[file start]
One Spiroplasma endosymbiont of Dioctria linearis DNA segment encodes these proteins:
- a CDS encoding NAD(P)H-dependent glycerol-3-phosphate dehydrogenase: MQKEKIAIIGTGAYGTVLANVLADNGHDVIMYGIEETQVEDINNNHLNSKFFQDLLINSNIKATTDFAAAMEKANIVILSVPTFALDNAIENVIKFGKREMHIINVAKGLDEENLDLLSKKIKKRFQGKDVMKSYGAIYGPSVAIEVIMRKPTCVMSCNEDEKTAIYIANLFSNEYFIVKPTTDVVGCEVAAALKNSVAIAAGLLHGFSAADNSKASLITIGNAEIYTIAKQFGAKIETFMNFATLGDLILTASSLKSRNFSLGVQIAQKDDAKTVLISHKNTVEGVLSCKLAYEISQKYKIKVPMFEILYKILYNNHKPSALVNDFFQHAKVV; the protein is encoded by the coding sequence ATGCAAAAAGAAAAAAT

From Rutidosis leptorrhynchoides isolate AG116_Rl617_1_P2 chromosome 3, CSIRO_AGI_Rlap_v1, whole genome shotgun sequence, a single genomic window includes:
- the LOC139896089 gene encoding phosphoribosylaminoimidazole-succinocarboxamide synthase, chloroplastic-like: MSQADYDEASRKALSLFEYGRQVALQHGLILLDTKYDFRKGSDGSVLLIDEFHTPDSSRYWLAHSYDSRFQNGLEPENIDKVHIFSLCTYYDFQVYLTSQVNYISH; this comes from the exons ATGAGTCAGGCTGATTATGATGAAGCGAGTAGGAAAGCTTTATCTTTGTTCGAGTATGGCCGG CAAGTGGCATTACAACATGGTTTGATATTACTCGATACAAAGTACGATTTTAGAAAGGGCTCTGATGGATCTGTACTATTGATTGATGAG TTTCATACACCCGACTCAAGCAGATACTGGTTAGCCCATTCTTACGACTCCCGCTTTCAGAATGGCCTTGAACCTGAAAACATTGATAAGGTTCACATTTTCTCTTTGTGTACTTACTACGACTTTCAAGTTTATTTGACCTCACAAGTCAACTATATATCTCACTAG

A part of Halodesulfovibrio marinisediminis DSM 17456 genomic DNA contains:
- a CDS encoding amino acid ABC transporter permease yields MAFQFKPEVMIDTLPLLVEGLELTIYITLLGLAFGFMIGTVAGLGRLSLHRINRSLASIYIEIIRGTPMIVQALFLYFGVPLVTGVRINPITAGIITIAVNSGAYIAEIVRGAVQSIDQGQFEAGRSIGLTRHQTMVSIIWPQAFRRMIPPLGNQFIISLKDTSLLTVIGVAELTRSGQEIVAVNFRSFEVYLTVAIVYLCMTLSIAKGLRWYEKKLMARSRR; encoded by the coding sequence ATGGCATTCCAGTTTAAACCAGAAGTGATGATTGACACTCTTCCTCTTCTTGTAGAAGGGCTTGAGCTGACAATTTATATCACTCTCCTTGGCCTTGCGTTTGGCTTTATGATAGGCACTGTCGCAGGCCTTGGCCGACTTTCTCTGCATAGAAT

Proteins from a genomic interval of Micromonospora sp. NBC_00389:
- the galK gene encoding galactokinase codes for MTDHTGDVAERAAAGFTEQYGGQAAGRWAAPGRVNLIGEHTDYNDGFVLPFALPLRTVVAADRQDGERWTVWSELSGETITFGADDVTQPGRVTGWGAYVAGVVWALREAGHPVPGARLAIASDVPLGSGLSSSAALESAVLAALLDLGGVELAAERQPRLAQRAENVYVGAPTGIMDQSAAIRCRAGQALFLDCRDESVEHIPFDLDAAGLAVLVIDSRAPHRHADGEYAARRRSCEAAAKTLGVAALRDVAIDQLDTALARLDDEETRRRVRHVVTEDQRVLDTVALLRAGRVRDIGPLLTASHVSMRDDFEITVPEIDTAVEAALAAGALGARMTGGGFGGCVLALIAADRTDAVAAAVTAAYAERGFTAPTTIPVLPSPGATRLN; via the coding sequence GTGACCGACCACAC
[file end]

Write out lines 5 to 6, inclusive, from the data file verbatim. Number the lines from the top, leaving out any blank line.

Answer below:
A part of Halodesulfovibrio marinisediminis DSM 17456 genomic DNA contains:
- a CDS encoding amino acid ABC transporter permease yields MAFQFKPEVMIDTLPLLVEGLELTIYITLLGLAFGFMIGTVAGLGRLSLHRINRSLASIYIEIIRGTPMIVQALFLYFGVPLVTGVRINPITAGIITIAVNSGAYIAEIVRGAVQSIDQGQFEAGRSIGLTRHQTMVSIIWPQAFRRMIPPLGNQFIISLKDTSLLTVIGVAELTRSGQEIVAVNFRSFEVYLTVAIVYLCMTLSIAKGLRWYEKKLMARSRR; encoded by the coding sequence ATGGCATTCCAGTTTAAACCAGAAGTGATGATTGACACTCTTCCTCTTCTTGTAGAAGGGCTTGAGCTGACAATTTATATCACTCTCCTTGGCCTTGCGTTTGGCTTTATGATAGGCACTGTCGCAGGCCTTGGCCGACTTTCTCTGCATAGAAT